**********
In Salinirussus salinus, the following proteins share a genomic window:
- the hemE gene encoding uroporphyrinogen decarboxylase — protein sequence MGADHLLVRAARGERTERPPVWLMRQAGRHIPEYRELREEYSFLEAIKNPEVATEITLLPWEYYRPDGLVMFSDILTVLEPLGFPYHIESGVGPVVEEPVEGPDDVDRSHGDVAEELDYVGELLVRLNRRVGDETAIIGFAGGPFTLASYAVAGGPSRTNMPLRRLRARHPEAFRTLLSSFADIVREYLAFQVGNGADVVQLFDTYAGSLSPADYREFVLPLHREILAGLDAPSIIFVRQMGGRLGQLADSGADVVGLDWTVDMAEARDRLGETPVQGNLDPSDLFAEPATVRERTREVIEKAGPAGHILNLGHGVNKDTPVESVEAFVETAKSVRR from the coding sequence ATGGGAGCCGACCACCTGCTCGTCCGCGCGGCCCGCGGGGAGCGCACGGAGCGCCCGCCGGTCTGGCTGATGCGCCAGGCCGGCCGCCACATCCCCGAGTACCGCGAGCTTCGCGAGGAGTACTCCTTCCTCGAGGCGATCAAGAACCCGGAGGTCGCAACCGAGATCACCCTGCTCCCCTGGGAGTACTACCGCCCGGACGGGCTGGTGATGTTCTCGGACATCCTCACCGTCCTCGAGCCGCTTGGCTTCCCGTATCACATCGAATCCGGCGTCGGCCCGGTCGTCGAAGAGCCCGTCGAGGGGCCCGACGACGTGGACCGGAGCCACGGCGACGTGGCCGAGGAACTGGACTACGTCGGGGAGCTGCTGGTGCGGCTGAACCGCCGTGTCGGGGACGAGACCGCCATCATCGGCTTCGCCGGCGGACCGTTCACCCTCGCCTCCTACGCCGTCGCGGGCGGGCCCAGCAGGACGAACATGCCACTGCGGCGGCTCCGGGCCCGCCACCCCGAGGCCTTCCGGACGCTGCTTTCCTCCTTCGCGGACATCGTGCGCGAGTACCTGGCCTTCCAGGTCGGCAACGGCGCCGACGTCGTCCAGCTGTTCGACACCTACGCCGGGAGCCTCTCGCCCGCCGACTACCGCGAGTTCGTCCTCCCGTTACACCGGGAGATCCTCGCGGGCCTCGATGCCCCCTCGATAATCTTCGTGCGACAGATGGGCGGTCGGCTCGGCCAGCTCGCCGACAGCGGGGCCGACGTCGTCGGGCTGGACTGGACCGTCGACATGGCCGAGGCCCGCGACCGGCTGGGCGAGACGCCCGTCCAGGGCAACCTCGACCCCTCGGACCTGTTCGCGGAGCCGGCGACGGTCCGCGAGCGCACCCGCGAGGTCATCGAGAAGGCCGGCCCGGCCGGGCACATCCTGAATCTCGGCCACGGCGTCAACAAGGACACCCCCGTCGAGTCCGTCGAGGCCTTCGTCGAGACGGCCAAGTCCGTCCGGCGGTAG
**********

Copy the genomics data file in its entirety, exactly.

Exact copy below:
In Salinirussus salinus, the following proteins share a genomic window:
- the hemE gene encoding uroporphyrinogen decarboxylase — protein sequence MGADHLLVRAARGERTERPPVWLMRQAGRHIPEYRELREEYSFLEAIKNPEVATEITLLPWEYYRPDGLVMFSDILTVLEPLGFPYHIESGVGPVVEEPVEGPDDVDRSHGDVAEELDYVGELLVRLNRRVGDETAIIGFAGGPFTLASYAVAGGPSRTNMPLRRLRARHPEAFRTLLSSFADIVREYLAFQVGNGADVVQLFDTYAGSLSPADYREFVLPLHREILAGLDAPSIIFVRQMGGRLGQLADSGADVVGLDWTVDMAEARDRLGETPVQGNLDPSDLFAEPATVRERTREVIEKAGPAGHILNLGHGVNKDTPVESVEAFVETAKSVRR from the coding sequence ATGGGAGCCGACCACCTGCTCGTCCGCGCGGCCCGCGGGGAGCGCACGGAGCGCCCGCCGGTCTGGCTGATGCGCCAGGCCGGCCGCCACATCCCCGAGTACCGCGAGCTTCGCGAGGAGTACTCCTTCCTCGAGGCGATCAAGAACCCGGAGGTCGCAACCGAGATCACCCTGCTCCCCTGGGAGTACTACCGCCCGGACGGGCTGGTGATGTTCTCGGACATCCTCACCGTCCTCGAGCCGCTTGGCTTCCCGTATCACATCGAATCCGGCGTCGGCCCGGTCGTCGAAGAGCCCGTCGAGGGGCCCGACGACGTGGACCGGAGCCACGGCGACGTGGCCGAGGAACTGGACTACGTCGGGGAGCTGCTGGTGCGGCTGAACCGCCGTGTCGGGGACGAGACCGCCATCATCGGCTTCGCCGGCGGACCGTTCACCCTCGCCTCCTACGCCGTCGCGGGCGGGCCCAGCAGGACGAACATGCCACTGCGGCGGCTCCGGGCCCGCCACCCCGAGGCCTTCCGGACGCTGCTTTCCTCCTTCGCGGACATCGTGCGCGAGTACCTGGCCTTCCAGGTCGGCAACGGCGCCGACGTCGTCCAGCTGTTCGACACCTACGCCGGGAGCCTCTCGCCCGCCGACTACCGCGAGTTCGTCCTCCCGTTACACCGGGAGATCCTCGCGGGCCTCGATGCCCCCTCGATAATCTTCGTGCGACAGATGGGCGGTCGGCTCGGCCAGCTCGCCGACAGCGGGGCCGACGTCGTCGGGCTGGACTGGACCGTCGACATGGCCGAGGCCCGCGACCGGCTGGGCGAGACGCCCGTCCAGGGCAACCTCGACCCCTCGGACCTGTTCGCGGAGCCGGCGACGGTCCGCGAGCGCACCCGCGAGGTCATCGAGAAGGCCGGCCCGGCCGGGCACATCCTGAATCTCGGCCACGGCGTCAACAAGGACACCCCCGTCGAGTCCGTCGAGGCCTTCGTCGAGACGGCCAAGTCCGTCCGGCGGTAG